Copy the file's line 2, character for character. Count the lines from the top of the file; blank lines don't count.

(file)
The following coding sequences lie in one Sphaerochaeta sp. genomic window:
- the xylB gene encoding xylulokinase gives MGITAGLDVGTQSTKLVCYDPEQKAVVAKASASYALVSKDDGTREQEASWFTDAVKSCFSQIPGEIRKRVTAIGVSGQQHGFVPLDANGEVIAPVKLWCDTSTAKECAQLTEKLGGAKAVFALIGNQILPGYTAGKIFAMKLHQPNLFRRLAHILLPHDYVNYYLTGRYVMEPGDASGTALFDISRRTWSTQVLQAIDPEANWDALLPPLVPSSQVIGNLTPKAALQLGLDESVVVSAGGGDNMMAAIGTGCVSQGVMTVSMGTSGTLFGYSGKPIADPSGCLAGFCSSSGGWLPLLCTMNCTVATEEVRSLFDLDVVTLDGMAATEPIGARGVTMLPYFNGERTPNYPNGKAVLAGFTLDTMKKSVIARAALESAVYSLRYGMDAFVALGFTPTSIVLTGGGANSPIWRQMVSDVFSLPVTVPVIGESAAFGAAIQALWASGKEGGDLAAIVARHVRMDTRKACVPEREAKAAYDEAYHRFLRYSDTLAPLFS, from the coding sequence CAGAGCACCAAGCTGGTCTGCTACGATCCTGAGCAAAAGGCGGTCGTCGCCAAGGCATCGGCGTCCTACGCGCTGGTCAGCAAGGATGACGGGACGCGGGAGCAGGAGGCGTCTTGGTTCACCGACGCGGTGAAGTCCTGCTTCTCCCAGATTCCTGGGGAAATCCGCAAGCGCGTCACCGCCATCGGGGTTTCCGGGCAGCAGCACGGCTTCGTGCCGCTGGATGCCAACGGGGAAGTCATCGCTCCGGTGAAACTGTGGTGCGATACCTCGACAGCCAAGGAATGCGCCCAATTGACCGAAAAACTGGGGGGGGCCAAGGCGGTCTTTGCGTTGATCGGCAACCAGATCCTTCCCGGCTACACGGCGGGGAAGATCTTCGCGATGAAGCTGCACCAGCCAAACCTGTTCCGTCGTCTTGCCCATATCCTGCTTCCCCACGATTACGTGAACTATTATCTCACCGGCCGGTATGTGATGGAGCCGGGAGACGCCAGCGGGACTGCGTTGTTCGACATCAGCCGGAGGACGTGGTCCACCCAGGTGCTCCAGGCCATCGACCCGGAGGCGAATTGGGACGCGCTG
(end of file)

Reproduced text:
- the xylB gene encoding xylulokinase gives MGITAGLDVGTQSTKLVCYDPEQKAVVAKASASYALVSKDDGTREQEASWFTDAVKSCFSQIPGEIRKRVTAIGVSGQQHGFVPLDANGEVIAPVKLWCDTSTAKECAQLTEKLGGAKAVFALIGNQILPGYTAGKIFAMKLHQPNLFRRLAHILLPHDYVNYYLTGRYVMEPGDASGTALFDISRRTWSTQVLQAIDPEANWDALLPPLVPSSQVIGNLTPKAALQLGLDESVVVSAGGGDNMMAAIGTGCVSQGVMTVSMGTSGTLFGYSGKPIADPSGCLAGFCSSSGGWLPLLCTMNCTVATEEVRSLFDLDVVTLDGMAATEPIGARGVTMLPYFNGERTPNYPNGKAVLAGFTLDTMKKSVIARAALESAVYSLRYGMDAFVALGFTPTSIVLTGGGANSPIWRQMVSDVFSLPVTVPVIGESAAFGAAIQALWASGKEGGDLAAIVARHVRMDTRKACVPEREAKAAYDEAYHRFLRYSDTLAPLFS, from the coding sequence CAGAGCACCAAGCTGGTCTGCTACGATCCTGAGCAAAAGGCGGTCGTCGCCAAGGCATCGGCGTCCTACGCGCTGGTCAGCAAGGATGACGGGACGCGGGAGCAGGAGGCGTCTTGGTTCACCGACGCGGTGAAGTCCTGCTTCTCCCAGATTCCTGGGGAAATCCGCAAGCGCGTCACCGCCATCGGGGTTTCCGGGCAGCAGCACGGCTTCGTGCCGCTGGATGCCAACGGGGAAGTCATCGCTCCGGTGAAACTGTGGTGCGATACCTCGACAGCCAAGGAATGCGCCCAATTGACCGAAAAACTGGGGGGGGCCAAGGCGGTCTTTGCGTTGATCGGCAACCAGATCCTTCCCGGCTACACGGCGGGGAAGATCTTCGCGATGAAGCTGCACCAGCCAAACCTGTTCCGTCGTCTTGCCCATATCCTGCTTCCCCACGATTACGTGAACTATTATCTCACCGGCCGGTATGTGATGGAGCCGGGAGACGCCAGCGGGACTGCGTTGTTCGACATCAGCCGGAGGACGTGGTCCACCCAGGTGCTCCAGGCCATCGACCCGGAGGCGAATTGGGACGCGCTG